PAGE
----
On the night of Wednesday, Sept. 2, a Case Western Reserve University security officer attacked a 32-year-old CWRU graduate student on Bellflower Road near Ford Drive.
The perpetrator was later identified as Robert Peterson III, a 26-year-old mobile patrolman.
Peterson also verbally threatened other bystanding students.
When police arrived on the scene, Peterson was found with blood on his right hand. The graduate student was found on the porch of Steiner House with blood coming from his mouth.
The graduate student declined to comment and wishes to remain unnamed.
While his name remains on the CWRU Police Department roster online, Peterson is currently on administrative leave and has not responded to a request for comment.
Peterson told police on the scene initially that he was acting in self-defense, and that the student assaulted him. However as the investigation proceeded, it became quickly apparent that this was not true.
Upon seeing the student’s condition, a responding CWRU police officer called Case Emergency Medical Services to the scene and the student was taken to the emergency room at University Hospitals Case Medical Center (UHCMC).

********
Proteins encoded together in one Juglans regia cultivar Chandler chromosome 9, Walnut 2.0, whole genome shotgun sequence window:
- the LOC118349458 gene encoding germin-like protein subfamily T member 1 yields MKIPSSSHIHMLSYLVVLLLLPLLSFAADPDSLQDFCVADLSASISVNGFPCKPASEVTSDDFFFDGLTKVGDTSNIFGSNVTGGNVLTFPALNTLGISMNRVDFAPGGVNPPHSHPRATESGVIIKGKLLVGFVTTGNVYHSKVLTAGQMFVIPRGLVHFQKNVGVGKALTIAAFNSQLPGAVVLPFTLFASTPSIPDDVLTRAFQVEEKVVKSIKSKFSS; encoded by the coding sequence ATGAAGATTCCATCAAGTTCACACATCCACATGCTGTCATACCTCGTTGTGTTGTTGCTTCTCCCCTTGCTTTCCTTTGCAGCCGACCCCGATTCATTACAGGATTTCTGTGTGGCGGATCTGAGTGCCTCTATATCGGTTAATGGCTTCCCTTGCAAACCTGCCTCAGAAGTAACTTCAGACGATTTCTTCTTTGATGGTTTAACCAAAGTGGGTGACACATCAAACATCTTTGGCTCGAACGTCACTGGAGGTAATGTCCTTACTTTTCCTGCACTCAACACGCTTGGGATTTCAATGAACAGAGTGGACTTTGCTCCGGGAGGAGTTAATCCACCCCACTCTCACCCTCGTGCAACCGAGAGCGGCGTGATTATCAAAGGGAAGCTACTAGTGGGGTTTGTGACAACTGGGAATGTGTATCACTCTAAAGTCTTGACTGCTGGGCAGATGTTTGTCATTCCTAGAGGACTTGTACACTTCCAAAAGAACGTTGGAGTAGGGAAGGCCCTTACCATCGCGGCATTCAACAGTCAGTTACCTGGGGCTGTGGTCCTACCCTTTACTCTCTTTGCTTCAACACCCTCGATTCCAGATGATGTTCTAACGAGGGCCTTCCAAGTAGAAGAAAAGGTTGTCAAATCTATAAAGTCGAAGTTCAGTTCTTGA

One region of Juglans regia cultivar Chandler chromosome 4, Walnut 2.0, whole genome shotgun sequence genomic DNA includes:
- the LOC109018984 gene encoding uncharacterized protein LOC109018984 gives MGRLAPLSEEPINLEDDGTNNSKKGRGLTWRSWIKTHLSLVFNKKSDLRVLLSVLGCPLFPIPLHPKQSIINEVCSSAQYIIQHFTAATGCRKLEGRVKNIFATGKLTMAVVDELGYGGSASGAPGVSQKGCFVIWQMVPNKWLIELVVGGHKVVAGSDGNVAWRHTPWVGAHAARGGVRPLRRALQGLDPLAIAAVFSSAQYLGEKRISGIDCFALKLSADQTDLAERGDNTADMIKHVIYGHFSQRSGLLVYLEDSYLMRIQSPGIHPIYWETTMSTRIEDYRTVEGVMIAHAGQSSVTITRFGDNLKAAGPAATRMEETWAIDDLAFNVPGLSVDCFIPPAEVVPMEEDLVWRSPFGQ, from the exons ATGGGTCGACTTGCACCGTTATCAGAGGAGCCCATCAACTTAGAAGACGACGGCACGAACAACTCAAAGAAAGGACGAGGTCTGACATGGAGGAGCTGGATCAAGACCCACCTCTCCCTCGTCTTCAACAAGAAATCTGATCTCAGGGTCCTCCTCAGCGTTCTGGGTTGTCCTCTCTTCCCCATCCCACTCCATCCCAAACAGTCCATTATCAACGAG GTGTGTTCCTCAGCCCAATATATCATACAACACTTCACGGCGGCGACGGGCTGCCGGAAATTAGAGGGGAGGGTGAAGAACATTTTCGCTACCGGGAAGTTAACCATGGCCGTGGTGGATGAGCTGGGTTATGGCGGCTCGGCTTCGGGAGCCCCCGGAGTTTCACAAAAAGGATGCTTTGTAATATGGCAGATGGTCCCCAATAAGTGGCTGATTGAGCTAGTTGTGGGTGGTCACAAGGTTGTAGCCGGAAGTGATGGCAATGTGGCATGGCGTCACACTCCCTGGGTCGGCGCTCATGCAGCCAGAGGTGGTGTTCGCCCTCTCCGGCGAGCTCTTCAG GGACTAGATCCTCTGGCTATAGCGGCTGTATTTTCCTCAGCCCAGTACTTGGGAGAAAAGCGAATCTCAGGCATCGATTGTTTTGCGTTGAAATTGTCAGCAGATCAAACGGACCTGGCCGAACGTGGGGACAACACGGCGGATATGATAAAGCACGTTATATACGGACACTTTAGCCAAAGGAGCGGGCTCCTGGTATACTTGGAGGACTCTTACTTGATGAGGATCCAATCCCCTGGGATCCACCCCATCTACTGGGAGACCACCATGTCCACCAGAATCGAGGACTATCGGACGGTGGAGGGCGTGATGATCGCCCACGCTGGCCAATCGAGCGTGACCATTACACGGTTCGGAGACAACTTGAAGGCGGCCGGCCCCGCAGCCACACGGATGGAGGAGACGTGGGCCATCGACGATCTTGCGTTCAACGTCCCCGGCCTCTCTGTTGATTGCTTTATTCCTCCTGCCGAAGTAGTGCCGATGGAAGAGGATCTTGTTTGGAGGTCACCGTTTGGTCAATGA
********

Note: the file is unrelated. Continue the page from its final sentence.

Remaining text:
The security officer was initially taken back to CWRU police headquarters. After he became “increasingly agitated,” he was transported to UHCMC for evaluation as well, which President Barbara R. Snyder noted in an email to students the next day.
Snyder apologized for the event.
“I will update the campus community as additional information emerges,” the message concluded. “For now, let me emphasize our deep regret regarding this incident.”
As of press time, no additional information had been shared with the student body by the university.
CWRU PD is typically required to release security alerts on security threats to students on campus, but one was not sent out in this situation.
“Because all of the reports to date have been transferred to Cleveland Police Department, and they are independently investigating the case, they are the agency charged to release information,” said a representative of CWRU. “It is not ours to release.”
CWRU third-year student Ryan Rose was surprised that the incident occurred, and was a bit concerned that the university hadn’t said anything more.
However, he said he didn’t feel any less safe on campus, describing the event as an “isolated” incident.
Second-year student Allison Root agreed that she didn’t feel any less safe. She was “appalled” after hearing what happened though.
“You’d think he would have better judgement if that was his job,” Root said. “I don’t think that one guy is a reflection of CWRU security, but it’s concerning that whoever hires CWRU security would hire someone who would do that.”